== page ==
Charlotte Brontë: Emma (1855)
in Unfinished Novels
Introduction by Dr Tom Winnifrith
Alan Sutton Publishing 1993
Not to be confused with Jane Austen’s Emma (1815), Charlotte Brontë’s fragment of a novel remained incomplete at her death in 1855, forty years after Austen’s saw the light of day. As Tom Winnifrith in his introduction reminds us, Austen’s Sanditon and Dickens’ The Mystery of Edwin Drood continue to fascinate us, getting us wondering what the authors may have intended had they managed to finish their tales; and the same applies to Emma. Frances Hodgson Burnett’s A Little Princess allegedly took Brontë’s broad hints for a plot and ran with them, but all we are truly left with in the original is that tantalising opening, the one beginning “We all seek an ideal in life.”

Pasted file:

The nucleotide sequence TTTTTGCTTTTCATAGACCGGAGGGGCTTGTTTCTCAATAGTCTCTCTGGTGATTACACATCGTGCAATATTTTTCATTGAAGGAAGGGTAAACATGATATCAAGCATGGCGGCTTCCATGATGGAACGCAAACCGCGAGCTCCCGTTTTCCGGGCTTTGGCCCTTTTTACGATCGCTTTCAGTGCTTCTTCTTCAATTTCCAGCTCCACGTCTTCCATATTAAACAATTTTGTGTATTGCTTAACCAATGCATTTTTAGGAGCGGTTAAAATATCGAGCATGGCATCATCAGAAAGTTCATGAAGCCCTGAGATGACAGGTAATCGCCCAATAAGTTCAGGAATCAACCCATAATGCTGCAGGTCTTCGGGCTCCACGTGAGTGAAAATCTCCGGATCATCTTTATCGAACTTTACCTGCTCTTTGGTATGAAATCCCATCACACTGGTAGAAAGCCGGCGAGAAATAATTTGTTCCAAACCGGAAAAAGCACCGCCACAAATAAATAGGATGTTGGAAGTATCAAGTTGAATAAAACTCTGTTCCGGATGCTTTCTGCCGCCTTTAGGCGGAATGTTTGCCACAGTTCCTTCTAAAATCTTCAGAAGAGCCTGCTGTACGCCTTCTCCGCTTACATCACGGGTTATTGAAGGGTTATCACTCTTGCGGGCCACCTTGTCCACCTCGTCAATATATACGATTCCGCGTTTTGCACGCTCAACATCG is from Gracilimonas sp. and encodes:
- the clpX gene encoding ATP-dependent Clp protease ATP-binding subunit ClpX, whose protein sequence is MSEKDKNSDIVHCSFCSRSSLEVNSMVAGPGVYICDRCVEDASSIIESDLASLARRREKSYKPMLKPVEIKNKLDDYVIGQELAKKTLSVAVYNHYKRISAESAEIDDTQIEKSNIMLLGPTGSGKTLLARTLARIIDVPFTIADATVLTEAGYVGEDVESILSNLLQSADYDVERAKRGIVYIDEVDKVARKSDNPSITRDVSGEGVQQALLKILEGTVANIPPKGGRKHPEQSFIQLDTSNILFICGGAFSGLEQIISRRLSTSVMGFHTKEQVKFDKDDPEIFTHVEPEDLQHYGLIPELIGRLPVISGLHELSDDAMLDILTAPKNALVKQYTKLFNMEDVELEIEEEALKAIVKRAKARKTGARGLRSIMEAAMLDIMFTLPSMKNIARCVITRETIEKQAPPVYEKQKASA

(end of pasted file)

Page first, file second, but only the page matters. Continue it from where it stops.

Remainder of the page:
The first puzzle is the identity of Emma. Who is she? The narrator (who addresses us directly as “reader”) tells us she is the widow Mrs Chalfont, and we guess she is around forty (perhaps not coincidentally about Charlotte’s age). Thereafter she disappears from the fragment’s pages. Is she the titular character? We never find out.
The second mystery concerns the identity of the poor little rich girl called Matilda Fitzgibbon sent to a small girls school run by the Misses Wilcox. What’s the history of this taciturn girl? Who is her father, Conway Fitzgibbon, and why is there no trace to be found of him when the end of term arrives?